Hitch Hiker at a Truck Stop

The hitch hiker asks to look at
the palms of my cold hands
and thanks me for unfolding them
on the frost-edged
picnic table between us.
While I look at his downcast eyes
trying to see if he sees,
nearby truckers stare
at his narrow face,
long blond hair.
He asks me if I garden,
rips a scrap of newspaper
and folds it up
into a tiny origami
package for anise seed.
Here, he says,
seed I gathered in Oregon,
plant it in Colorado.
I always have a garden, he adds,
I plant and leave to others.
He tells me he has no sex;
when you ride in the righthand seat,
you have to nod your head
without listening.
Face pressed to the window,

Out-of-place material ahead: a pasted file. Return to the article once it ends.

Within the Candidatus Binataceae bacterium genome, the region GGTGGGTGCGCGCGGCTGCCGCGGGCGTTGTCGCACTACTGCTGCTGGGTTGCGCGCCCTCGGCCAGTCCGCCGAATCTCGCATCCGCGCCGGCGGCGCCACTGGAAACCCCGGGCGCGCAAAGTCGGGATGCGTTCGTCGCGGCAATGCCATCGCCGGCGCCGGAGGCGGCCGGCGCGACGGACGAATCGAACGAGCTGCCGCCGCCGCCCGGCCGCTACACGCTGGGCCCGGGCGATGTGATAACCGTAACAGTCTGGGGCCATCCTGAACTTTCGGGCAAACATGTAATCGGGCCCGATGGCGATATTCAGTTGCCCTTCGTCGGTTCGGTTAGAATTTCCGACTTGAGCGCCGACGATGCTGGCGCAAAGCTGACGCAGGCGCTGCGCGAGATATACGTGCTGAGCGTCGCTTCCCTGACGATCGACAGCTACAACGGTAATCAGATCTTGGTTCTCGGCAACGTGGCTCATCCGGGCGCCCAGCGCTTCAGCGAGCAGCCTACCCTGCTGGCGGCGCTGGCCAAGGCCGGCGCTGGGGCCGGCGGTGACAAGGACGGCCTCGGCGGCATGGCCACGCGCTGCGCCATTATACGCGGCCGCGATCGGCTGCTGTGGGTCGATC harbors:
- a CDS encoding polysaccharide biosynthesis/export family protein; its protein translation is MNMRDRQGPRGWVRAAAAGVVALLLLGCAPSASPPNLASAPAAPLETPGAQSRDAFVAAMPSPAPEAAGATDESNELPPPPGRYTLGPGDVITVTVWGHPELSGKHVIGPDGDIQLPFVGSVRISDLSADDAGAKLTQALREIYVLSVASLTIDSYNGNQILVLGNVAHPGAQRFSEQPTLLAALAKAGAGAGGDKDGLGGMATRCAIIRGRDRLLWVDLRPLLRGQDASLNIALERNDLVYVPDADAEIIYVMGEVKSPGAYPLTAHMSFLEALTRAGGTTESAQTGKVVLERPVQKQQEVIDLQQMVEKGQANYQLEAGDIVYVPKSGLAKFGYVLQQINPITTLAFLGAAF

he can see the lacquered edges
of the earth.
So I imagine him 
practicing calligraphy
on truck windows,
recommending honey and vinegar
in a glass of water
every morning.
Mad, mad, mad.
A yellow warbler,
the moon at the bottom of the stream.
Out on the highway
he is raising his thumb again.

From I Have Tasted the Apple (BOA Editions, Ltd., 1996) by Mary Crow. Copyright © 1996 by Mary Crow. Used with the permission of the publisher.